Janette may have thought she had not become a pilot but that isn’t true. She loves life and our community and has piloted so many people through Celtic Festivals, Beach Road upgrades, council initiatives, spinning and all the things we don’t know about. It’s how she is. Sonya, our roving reporter has brought us her story:
As a young child in Adelaide, during the war, it was my dream to be a man and be a pilot! When the training bi-planes flew over I would raise my hands in the air to wave at the brave pilots up there in the sky. I had red hair, which was known as cocker-spaniel red. When we took our dog to the vet, he reckoned he couldn’t tell the difference between me and the spaniel! I think you would describe the colour of my hair as Titian red, but not in those times.
I was teased endlessly by a boy who lived in our street. He called me carrots! “Hello carrots,” he would taunt me . “wWhere are you going carrots?” or “Here comes carrots”. My mother suggested,“Why don’t you call him swede”. Well I did that and it dried up his teasing immediately! Well done, Mum. As a teenager I did competition ballroom dancing, winning a lot of Australian championships. These were held at the Palais Ballroom, on North Terrace. It is now the Palais car park.
As my father didn’t deem it necessary for girls to have careers, I did not become a pilot, but worked in a large wholesale warehouse, G&R. Wills. In those days commercial travellers sold to all the stores. We’d dispatch orders from the shops, from the samples that the commercial travellers showed them. I started out in the underwear department then went on to dresses and eventually I used to help the boss do all his buying. Once or twice a year I used to got to the suburbs with one of the travellers to sell knitwear etc because I was good at selling. I enjoyed my time there. We had picnics, basketball and football matches, and an annual ball. I played district tennis and basketball for G.R. Up until last year we still had re-unions, (no partners or spouses for this).
K.A.Wills, the actual owner of G&R. was a Brigadier during the war and according to a plaque in the city, was in charge of the Secret Service in the South Pacific. All the men who had high positions in the warehouse were ex-army ….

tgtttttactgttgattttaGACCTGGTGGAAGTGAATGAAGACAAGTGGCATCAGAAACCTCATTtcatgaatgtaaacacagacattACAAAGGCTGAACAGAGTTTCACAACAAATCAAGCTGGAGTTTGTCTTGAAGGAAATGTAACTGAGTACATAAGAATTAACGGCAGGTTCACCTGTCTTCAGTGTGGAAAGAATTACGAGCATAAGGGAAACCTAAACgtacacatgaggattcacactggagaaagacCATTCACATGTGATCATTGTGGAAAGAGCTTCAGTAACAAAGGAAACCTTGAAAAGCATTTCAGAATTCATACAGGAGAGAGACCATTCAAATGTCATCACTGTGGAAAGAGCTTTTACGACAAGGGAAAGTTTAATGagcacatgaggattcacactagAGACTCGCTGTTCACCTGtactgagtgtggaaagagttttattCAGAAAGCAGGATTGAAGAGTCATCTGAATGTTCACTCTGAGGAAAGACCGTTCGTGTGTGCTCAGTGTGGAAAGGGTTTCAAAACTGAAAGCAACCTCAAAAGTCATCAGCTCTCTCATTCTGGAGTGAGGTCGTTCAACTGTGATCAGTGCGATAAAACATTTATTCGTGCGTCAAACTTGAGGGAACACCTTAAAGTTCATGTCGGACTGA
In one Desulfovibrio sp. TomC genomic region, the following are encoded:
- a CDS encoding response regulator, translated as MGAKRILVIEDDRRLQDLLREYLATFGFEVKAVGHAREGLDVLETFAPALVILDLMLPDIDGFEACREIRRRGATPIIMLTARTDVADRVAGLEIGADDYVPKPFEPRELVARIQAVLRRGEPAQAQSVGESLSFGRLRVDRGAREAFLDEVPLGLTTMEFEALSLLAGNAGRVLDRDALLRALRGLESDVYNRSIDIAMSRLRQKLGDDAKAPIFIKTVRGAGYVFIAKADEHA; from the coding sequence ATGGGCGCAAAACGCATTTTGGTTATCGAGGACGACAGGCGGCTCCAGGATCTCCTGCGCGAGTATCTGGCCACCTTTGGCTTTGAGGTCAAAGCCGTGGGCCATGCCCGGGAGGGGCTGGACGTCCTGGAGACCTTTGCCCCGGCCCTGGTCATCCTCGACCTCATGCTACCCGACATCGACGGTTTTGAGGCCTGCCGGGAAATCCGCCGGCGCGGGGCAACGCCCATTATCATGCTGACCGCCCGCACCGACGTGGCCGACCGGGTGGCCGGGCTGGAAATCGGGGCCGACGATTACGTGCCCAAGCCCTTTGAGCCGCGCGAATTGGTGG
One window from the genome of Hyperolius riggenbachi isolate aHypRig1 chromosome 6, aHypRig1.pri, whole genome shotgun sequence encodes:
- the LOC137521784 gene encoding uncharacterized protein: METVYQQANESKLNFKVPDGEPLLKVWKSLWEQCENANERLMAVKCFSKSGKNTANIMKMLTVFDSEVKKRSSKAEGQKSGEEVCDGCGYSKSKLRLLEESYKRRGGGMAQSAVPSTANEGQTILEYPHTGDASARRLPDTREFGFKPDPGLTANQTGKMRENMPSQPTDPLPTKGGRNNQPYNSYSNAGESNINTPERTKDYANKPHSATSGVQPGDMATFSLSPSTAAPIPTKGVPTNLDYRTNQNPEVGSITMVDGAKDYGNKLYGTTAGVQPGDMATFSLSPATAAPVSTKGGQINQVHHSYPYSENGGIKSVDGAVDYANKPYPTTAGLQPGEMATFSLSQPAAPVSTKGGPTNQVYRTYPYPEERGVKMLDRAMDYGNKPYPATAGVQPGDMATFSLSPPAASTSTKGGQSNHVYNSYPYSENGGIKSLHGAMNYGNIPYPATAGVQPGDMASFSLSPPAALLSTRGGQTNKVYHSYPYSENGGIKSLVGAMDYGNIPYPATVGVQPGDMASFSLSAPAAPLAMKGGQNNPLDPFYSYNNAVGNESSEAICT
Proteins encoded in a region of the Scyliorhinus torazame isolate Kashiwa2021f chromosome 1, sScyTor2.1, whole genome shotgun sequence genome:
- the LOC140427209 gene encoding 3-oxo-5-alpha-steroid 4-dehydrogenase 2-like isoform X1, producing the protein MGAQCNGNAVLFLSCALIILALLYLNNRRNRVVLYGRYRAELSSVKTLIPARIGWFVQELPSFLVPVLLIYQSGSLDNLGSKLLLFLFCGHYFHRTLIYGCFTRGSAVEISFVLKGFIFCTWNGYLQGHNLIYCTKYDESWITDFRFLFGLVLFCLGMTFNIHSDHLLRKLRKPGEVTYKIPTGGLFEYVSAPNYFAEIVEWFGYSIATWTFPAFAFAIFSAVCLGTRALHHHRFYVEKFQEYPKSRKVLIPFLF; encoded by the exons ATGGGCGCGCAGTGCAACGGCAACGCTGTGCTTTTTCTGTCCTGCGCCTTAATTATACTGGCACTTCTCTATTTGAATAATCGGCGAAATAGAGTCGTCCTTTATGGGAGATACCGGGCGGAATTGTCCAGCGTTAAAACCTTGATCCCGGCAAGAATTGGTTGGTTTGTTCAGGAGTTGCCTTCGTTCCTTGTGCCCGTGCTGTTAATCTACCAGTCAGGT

When I got married and eventually became pregnant, my father took it upon himself to sell my good riding jacket and bought me a Scottish tartan kilt from Fletcher Jones. I could let it out at 3 notches, thus concealing my pregnancy at work. But after I had to let it out to the last notch, I could no longer hide my secret or be employed. So that was the end of my years at G&R.Wills, as pregnant women would not be permitted to work there, or in most other positions of employment. Women who married public servants or policeman were not allowed to work, at all!
I got into the world of spinning all thanks to my eldest daughter. She went to an exhibition at the Jam Factory, which was on Payneham Road. She met a man by the name of Ron Doley (the one and only!) and came home with a gift for me: my first upright spinning wheel. I had it for about a year but didn’t know how to use it. One day my son went over to the Christies Beach school show day. Eunice Brock and Marjorie were demonstrating how to spin. My dear son bought a bag of wool and came home to me saying “Mum, there’s someone over at the school showing people how to spin. You have to go over right now and talk to her. “I did that and the next week I went to her house to learn how to spin. After a few lessons, I was away! And I’ve been spinning ever since. These days I’m using an electric wheel. So I’m able to knit up garments pretty frequently. (And aren’t they stunning creations dear Janette. Onya girl!)